Their Eyes Were Watching God Zora neale hurston

Theme: Freedom and Confinement

In this novel, Janie, the protagonist has a very free will sense of living. In this time period women were treated as lesser and were often shown as prisoners of love in a sense. They do not have a say in arguements and they don't get to speak their mind unless asked their opinion. Janie is quite the opposite of a timid women and gets herself in trouble by speaking out in the movie causing a constant turmoil between freedom and confinement.

"Janie saw her life like a great tree in leaf with the things suffered, things enjoyed, things done and undone." (8)
In this photo Janie does not feel controlled but feels freedom around tea cake.
"'She's a woman and her place is in de home'" (Jodie, 41)
Jodie controls Janie throughout the book.
"Here was peace. She pulled in her horizon like a great fishnet" (184)
Janie feels at peace and freedom even though she is now alone.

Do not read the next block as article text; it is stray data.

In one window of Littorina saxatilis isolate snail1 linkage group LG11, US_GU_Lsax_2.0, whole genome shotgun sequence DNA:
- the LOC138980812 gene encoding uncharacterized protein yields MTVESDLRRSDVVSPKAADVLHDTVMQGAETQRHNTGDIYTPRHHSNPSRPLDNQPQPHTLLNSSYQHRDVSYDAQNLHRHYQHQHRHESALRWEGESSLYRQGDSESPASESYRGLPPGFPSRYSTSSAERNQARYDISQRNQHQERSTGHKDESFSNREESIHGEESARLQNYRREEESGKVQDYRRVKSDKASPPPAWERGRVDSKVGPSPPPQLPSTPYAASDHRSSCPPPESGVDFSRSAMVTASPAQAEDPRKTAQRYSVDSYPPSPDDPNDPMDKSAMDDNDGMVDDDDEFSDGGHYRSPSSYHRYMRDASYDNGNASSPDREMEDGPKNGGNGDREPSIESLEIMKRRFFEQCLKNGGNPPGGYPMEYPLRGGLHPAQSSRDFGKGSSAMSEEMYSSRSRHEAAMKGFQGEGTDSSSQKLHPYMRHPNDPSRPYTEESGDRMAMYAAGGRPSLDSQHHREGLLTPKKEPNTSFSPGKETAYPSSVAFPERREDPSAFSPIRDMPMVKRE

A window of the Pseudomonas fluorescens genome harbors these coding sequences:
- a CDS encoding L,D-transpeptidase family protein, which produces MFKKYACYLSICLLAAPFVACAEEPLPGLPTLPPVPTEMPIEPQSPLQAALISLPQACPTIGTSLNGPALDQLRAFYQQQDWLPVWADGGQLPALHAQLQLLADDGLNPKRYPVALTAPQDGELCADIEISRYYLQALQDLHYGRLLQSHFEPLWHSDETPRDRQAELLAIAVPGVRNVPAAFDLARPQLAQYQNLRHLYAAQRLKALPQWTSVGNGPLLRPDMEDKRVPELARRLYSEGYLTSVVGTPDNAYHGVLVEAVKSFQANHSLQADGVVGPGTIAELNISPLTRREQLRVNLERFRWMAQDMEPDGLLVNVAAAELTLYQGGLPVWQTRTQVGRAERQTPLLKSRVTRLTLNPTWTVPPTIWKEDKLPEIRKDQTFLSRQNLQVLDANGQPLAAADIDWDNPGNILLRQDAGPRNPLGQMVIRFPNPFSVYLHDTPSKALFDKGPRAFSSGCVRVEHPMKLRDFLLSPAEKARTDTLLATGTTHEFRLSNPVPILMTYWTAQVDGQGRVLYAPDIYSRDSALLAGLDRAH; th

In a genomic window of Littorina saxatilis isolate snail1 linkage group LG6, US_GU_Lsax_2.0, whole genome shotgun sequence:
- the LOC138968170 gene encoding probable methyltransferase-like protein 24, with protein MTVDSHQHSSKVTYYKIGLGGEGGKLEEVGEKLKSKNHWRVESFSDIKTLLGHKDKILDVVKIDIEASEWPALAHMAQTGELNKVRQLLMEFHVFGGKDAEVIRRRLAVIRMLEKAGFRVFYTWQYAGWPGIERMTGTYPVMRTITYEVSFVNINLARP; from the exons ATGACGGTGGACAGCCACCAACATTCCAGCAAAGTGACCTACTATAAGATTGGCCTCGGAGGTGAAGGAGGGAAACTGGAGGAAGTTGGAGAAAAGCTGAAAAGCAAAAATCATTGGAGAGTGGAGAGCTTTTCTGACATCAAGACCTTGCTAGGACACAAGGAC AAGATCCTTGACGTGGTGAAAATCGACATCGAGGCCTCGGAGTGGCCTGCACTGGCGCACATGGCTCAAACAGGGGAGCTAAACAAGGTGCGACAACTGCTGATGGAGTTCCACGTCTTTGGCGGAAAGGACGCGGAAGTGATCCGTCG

Characterization:Tea Cake and Janie

"Yes, she would love Logan after they were married. She could see no way for it to come about..." (Janie)

Janie: the main protagonist in the story. Throughout the novel she is constantly searching for love. She feels that to become a happy woman she needs a man but throughout the novel her independence brings her to the conclusion that she can be happy by herself.

Janie believed that loving someone would bring her a sense of freedom but only she could do that herself.
Janie looks at Tea Cake admiring him.

Tea Cake: A main character throughout the last half of the novel. Tea cake was the first man to actually be with Janie and not suppress her emotions and feelings. He was very good to her and also saved her during the hurricane.

Tea Cake does whatever is possible to make Janie happy because that's what makes him happy.
"Naw, you ain’t sleepy, Mis’ Janie. You jus’ want me tuh go. You figger Ah’m uh rounder and uh pimp and you done wasted too much time talkin’ wid me." (Tea Cake)

Symbol: The Pear Tree

"the way Joe spoke out without giving her a chance to say anything one way or another...took the bloom off of things"

In the novel, the pear tree was an obvious symbol and motif. The Pear Tree symbolizes the ideal relationship with none of the problems she faced with Jody.

Report Abuse

If you feel that this video content violates the Adobe Terms of Use, you may report this content by filling out this quick form.

To report a Copyright Violation, please follow Section 17 in the Terms of Use.